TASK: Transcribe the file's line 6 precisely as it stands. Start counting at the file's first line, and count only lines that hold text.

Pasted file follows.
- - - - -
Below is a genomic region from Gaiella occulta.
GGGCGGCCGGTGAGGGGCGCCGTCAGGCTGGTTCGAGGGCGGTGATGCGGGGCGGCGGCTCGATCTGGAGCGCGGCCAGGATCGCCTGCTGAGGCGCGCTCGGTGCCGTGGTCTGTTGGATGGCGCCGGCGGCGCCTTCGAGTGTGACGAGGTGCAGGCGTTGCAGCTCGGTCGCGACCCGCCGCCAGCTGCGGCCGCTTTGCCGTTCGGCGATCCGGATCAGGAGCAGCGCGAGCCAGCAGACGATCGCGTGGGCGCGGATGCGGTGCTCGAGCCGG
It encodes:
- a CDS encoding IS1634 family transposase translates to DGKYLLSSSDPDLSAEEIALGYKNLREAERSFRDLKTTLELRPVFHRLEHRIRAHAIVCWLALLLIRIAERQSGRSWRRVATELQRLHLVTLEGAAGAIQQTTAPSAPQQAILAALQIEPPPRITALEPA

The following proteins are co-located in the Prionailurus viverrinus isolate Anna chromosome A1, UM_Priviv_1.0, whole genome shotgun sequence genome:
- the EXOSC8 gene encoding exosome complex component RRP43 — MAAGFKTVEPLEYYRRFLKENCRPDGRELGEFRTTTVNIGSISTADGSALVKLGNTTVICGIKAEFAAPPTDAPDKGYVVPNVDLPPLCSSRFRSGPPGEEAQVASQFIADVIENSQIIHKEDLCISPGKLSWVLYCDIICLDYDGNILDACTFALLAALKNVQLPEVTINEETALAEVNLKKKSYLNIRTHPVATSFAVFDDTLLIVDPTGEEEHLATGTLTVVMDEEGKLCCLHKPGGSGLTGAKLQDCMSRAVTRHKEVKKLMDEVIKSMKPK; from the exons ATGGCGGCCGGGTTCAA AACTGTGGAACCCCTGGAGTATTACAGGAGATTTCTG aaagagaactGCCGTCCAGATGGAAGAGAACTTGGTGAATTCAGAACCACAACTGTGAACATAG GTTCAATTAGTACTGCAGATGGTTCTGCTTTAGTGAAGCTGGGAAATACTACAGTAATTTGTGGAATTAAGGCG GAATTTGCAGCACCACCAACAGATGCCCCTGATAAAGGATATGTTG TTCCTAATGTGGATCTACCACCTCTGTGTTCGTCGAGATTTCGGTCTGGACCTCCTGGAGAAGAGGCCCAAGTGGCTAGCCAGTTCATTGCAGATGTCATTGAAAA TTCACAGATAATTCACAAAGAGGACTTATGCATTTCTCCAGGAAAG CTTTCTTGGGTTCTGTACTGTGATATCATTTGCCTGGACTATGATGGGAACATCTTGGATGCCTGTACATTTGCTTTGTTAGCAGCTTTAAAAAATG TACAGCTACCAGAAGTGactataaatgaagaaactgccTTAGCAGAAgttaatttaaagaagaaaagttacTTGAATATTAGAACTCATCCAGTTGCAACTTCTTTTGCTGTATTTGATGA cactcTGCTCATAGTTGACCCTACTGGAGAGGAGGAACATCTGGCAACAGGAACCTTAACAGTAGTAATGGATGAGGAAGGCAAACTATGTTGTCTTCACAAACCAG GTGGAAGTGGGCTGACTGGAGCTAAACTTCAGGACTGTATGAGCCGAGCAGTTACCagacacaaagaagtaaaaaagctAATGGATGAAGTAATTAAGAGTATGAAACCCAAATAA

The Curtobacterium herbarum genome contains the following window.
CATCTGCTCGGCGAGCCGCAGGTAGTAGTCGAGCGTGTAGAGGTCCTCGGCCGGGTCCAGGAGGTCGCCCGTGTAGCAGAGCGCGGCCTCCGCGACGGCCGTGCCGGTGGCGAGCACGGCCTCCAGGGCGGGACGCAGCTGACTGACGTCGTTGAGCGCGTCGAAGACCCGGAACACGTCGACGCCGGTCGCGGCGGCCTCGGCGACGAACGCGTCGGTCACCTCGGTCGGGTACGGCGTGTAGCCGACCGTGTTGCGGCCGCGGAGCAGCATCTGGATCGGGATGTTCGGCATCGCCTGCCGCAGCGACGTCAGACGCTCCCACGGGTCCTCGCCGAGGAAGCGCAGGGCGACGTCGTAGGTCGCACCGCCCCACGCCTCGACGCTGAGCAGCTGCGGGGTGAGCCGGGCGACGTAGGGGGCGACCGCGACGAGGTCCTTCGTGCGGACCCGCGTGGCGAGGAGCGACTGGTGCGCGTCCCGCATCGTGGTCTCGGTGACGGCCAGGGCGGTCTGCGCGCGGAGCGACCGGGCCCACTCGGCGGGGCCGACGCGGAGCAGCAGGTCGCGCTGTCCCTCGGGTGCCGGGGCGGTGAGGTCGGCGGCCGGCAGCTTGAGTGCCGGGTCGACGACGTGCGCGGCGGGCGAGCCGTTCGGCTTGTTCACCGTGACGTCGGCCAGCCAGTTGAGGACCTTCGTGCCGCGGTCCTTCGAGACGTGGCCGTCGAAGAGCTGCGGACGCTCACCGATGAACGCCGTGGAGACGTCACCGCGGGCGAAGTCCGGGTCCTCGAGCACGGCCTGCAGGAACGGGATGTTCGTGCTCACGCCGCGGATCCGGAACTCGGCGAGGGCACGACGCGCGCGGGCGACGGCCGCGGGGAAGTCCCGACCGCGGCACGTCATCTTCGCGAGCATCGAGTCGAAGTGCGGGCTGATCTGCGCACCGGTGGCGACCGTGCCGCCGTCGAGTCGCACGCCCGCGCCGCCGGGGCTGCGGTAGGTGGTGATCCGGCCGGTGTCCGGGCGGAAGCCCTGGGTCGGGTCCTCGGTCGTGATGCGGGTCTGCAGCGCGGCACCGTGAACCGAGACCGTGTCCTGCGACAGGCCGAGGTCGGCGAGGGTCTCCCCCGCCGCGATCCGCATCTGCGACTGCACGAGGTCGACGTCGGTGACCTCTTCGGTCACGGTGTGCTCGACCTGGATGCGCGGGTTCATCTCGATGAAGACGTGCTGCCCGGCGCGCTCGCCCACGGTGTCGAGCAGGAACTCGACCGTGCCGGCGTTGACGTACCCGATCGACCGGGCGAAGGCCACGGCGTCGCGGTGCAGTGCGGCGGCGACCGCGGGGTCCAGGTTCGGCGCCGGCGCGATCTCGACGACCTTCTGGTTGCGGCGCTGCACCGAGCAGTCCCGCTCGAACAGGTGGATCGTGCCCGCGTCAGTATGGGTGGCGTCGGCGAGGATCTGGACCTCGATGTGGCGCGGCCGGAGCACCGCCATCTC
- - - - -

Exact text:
- the EXOSC8 gene encoding exosome complex component RRP43 — MAAGFKTVEPLEYYRRFLKENCRPDGRELGEFRTTTVNIGSISTADGSALVKLGNTTVICGIKAEFAAPPTDAPDKGYVVPNVDLPPLCSSRFRSGPPGEEAQVASQFIADVIENSQIIHKEDLCISPGKLSWVLYCDIICLDYDGNILDACTFALLAALKNVQLPEVTINEETALAEVNLKKKSYLNIRTHPVATSFAVFDDTLLIVDPTGEEEHLATGTLTVVMDEEGKLCCLHKPGGSGLTGAKLQDCMSRAVTRHKEVKKLMDEVIKSMKPK; from the exons ATGGCGGCCGGGTTCAA AACTGTGGAACCCCTGGAGTATTACAGGAGATTTCTG aaagagaactGCCGTCCAGATGGAAGAGAACTTGGTGAATTCAGAACCACAACTGTGAACATAG GTTCAATTAGTACTGCAGATGGTTCTGCTTTAGTGAAGCTGGGAAATACTACAGTAATTTGTGGAATTAAGGCG GAATTTGCAGCACCACCAACAGATGCCCCTGATAAAGGATATGTTG TTCCTAATGTGGATCTACCACCTCTGTGTTCGTCGAGATTTCGGTCTGGACCTCCTGGAGAAGAGGCCCAAGTGGCTAGCCAGTTCATTGCAGATGTCATTGAAAA TTCACAGATAATTCACAAAGAGGACTTATGCATTTCTCCAGGAAAG CTTTCTTGGGTTCTGTACTGTGATATCATTTGCCTGGACTATGATGGGAACATCTTGGATGCCTGTACATTTGCTTTGTTAGCAGCTTTAAAAAATG TACAGCTACCAGAAGTGactataaatgaagaaactgccTTAGCAGAAgttaatttaaagaagaaaagttacTTGAATATTAGAACTCATCCAGTTGCAACTTCTTTTGCTGTATTTGATGA cactcTGCTCATAGTTGACCCTACTGGAGAGGAGGAACATCTGGCAACAGGAACCTTAACAGTAGTAATGGATGAGGAAGGCAAACTATGTTGTCTTCACAAACCAG GTGGAAGTGGGCTGACTGGAGCTAAACTTCAGGACTGTATGAGCCGAGCAGTTACCagacacaaagaagtaaaaaagctAATGGATGAAGTAATTAAGAGTATGAAACCCAAATAA